AAU Refutes Allegations of Admission Sales to Candidates

The Management of Ambrose Alli University (AAU) in Ekpoma has categorically denied engaging in the sale of admission to candidates, as alleged on social media.

This statement was made by Otunba Mike Aladenika, Head of Corporate Communications and Protocols, during an interview with the News Agency of Nigeria (NAN) in Benin.

Aladenika strongly refuted the baseless report claiming that the university was involved in selling admissions to the highest bidders. He dismissed this allegation as a completely unfounded falsehood that should be disregarded entirely.

He went on to describe the report of supposed admission racketeering as a "new generation-falsehood," suggesting that it was fabricated for malicious purposes to tarnish the university's image.

Aladenika clarified that provisional admissions were granted to students in compliance with the laws governing the university's admission procedures. He also explained that acceptance of these provisional admissions required specific payments and compliance with further requirements.

The admission process is conducted digitally and seamlessly, with students who follow the online process having no issues. However, some candidates who accepted provisional admissions failed to complete the process within the specified timeframe, resulting in the quota being filled.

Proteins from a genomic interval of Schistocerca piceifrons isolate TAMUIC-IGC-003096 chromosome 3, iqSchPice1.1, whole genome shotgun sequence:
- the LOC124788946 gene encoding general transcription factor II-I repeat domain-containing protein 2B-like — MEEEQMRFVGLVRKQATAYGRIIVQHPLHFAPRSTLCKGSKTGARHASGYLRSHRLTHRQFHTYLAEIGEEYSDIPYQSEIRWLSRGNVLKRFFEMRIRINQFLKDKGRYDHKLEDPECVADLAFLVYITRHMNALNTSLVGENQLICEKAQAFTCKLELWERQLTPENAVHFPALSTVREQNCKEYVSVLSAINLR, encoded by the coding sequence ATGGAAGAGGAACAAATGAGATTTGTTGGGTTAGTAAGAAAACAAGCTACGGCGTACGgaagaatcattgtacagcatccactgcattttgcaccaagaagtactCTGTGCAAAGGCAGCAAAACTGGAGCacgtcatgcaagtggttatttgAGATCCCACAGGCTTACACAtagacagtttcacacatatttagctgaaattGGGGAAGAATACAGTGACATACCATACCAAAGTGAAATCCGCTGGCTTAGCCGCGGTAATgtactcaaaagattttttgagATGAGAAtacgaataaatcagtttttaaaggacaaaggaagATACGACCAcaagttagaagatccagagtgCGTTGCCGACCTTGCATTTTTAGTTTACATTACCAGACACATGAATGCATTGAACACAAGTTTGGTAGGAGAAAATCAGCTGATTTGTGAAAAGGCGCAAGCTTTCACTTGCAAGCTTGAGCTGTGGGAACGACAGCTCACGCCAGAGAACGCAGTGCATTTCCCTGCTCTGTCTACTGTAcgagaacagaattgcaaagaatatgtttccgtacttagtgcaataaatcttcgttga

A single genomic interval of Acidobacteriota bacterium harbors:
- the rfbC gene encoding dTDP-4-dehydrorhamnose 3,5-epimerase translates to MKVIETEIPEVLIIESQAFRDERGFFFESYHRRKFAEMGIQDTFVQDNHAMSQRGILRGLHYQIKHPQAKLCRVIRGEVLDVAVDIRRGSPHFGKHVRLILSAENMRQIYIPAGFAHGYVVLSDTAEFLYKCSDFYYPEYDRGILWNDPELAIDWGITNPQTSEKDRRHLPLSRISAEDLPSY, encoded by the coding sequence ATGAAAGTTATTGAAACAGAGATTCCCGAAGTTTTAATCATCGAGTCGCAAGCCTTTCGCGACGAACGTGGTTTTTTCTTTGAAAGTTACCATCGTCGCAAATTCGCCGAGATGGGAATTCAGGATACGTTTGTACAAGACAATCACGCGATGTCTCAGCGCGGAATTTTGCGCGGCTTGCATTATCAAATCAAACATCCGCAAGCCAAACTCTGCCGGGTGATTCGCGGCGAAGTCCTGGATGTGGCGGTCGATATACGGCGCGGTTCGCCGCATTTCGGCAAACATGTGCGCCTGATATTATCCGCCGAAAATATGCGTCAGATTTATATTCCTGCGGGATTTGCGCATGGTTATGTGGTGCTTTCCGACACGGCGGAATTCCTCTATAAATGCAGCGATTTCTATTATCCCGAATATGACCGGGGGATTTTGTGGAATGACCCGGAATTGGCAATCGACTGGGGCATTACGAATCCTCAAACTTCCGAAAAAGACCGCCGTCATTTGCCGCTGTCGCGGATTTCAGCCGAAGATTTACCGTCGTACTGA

In response, the university reassigned such candidates to other departments and faculties, often their second choice, to meet registration deadlines. The university issued reminders to students to complete their processes by August 14, 2023, to ensure eligibility for studentship.

Aladenika noted that only a small number of candidates for certain courses, Law and Medical Laboratory Sciences (MLS), were affected. These numbers were relatively low, with 20 candidates in question for each course, out of 88 admitted to MLS and 135 to Law.

He questioned who would be buying these admissions and why a small number of candidates who missed the deadline due to their own actions should hold the university responsible.

Aladenika stressed that the entire admission process was electronically facilitated, minimizing human errors, and adhered to strict academic requirements based on merit, not patronage.

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